The syllable is a double-faceted category — страница 3

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have stress predominantly on a given location in a word. Languages with variable stress enjoy more freedom for stress placement. (Слайд 14) French, e.g., is a language where word stress is normally fixed on the last syllable. The final syllable stress is an areal characteristic of Turkic languages, Iranian languages and the Armenian language. Other examples of fixed stress are Finnish and Czech, both with initial syllable stress, and Polish and Swahili, both with penultimate syllable stress. (CJIAЙД 15) A relatively small proportion of the languages of the world allow a range of different locations of stress: Dutch, English, Greek, Italian, Rumanian, Russian, Spanish etc. Here are some examples: English contact, re act, Russian правда, дopoгa, caмовар Some

authors say that in English word stress is free and fixed at the same time. It is fixed in the sense that you cannot change the position of syllable prominence in any given word at will. We have to observe the patterns that already exist. We cannot choose them according to the situation, style, etc. It is free in the sense that it can fall on any syllable. (CЛАЙД 16) Although word-stress in English is free, it is possible to talk about basic types of accentual patterns and about basic accentual tendencies. These two aspects are closely related, but should be kept separate. When we talk about tendencies, we are trying to discover the reasons why this or that accentual pattern has emerged into existence. There are semantic (recessive), retentive and rhythmic tendencies. The

semantic (recessive) tendency chooses the stressed syllable in the semantically predominant morpheme. This is usually the root morpheme of a word, e.g. decide, practical, etc. The retentive tendency accounts for preserving stress on the same syllable in derivative words as in beauty-beautiful-beautufy; wonder-wonderfully. The rhythmic tendency accounts for the appearance of a second stress in many English polysyllabic words. There is a tendency towards alternation between strong and weak syllables in speech and, in particular, within a word. This is why it is not common of English to have polysyllabic words with one stress only. Nevertheless, such words do exist: e.g. beautifully. 2010 Lecture 6. The Syllable as a Prosodic Category. Word-Stress Rules for predicting stress are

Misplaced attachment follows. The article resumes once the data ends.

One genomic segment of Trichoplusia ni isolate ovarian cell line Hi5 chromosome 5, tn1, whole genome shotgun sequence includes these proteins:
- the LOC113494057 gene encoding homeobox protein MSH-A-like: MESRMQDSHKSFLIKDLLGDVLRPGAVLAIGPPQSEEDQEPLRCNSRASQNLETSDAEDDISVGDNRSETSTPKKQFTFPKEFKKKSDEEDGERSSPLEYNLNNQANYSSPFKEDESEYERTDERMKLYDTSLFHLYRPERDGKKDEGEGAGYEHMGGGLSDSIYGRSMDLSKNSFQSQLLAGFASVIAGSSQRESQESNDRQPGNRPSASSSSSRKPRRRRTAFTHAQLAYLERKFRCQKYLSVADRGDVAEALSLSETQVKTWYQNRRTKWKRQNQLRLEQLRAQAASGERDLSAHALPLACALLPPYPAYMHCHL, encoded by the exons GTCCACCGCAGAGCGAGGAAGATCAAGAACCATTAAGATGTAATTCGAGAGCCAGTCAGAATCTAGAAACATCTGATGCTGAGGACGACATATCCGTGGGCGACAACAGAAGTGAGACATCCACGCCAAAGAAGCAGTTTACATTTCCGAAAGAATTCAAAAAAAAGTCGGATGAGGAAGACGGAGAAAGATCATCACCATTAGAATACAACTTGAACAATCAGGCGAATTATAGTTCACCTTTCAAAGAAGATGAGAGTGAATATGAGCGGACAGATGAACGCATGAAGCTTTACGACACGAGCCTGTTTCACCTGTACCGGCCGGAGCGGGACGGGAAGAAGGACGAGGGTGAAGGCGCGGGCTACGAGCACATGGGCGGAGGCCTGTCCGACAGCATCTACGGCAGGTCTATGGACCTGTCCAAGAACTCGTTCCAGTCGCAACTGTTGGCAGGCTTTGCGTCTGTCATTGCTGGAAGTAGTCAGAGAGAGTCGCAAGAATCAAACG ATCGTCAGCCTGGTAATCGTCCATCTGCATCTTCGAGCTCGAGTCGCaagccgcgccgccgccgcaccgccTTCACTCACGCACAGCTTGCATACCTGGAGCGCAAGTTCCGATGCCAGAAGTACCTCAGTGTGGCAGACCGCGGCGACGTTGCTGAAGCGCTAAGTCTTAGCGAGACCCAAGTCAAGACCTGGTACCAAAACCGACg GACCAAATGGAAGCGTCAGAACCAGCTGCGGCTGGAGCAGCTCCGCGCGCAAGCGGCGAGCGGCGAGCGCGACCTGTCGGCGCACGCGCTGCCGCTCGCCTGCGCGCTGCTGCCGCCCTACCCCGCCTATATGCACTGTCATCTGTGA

based on the morphological structure of words, i.e. they presuppose a classification of prefixes and suffixes into strong and weak according to their stress potential and it is also based on the classification of compound words according to the principles of their formation. The attempts to work out rules that would enable a learner to predict a word stress pattern are very popular in the current phonetic science. It is part of generative phonology. Degrees of stress (CJIAЙД 17) Phonetic prominence of a syllable in a word is relative, i.e. compared with the preceding one. But the speaker of a particular language is capable of categorizing the actual phonetic differences and distinguishing the phonologically relevant ones while ignoring those which are not relevant for word

recognition. Much of stress perception is done as expected, that is in anticipation of regular rhythmic beats or in analogy with other similar words. (CJIAЙД 18) The English word indivisibility illustrates different degrees of syllable prominence with an identical vowel [i]. Phonetically, there are, in fact, as many degrees of prominence as there are syllables in the word, namely, seven. However, phonologically, there are only three degrees: only one primary stress on bi, two secondary stresses - in, vi — and the rest of the syllables are termed as having a weak stress, which might also be called unstressed. (CJIAЙД 19, 20) Some authors also distinguish tertiary stress, which is as weak as secondary but has a different distribution: it follows the primary stress, while the

secondary stress precedes it. LPD defines tertiary stress as the location of a potential rhythmic beat either after the primary stress, or between the secondary and the primary (as in indivisibility). Tertiary stress is usually associated with American English words like laboratory ['l], territory ['t]'. However, there are two generally accepted degrees of stress: primary and secondary. Is secondary stress relevant? Perhaps, it is only a phonetic feature significant only for observing the pronunciation norm. Perhaps it doesn't matter as far as the meaning of a word is concerned. It is difficult to provide examples of words where secondary stress alone would lead to a difference in meaning (e.g. to 'undertake - to under'take). All dictionaries use the indication of secondary and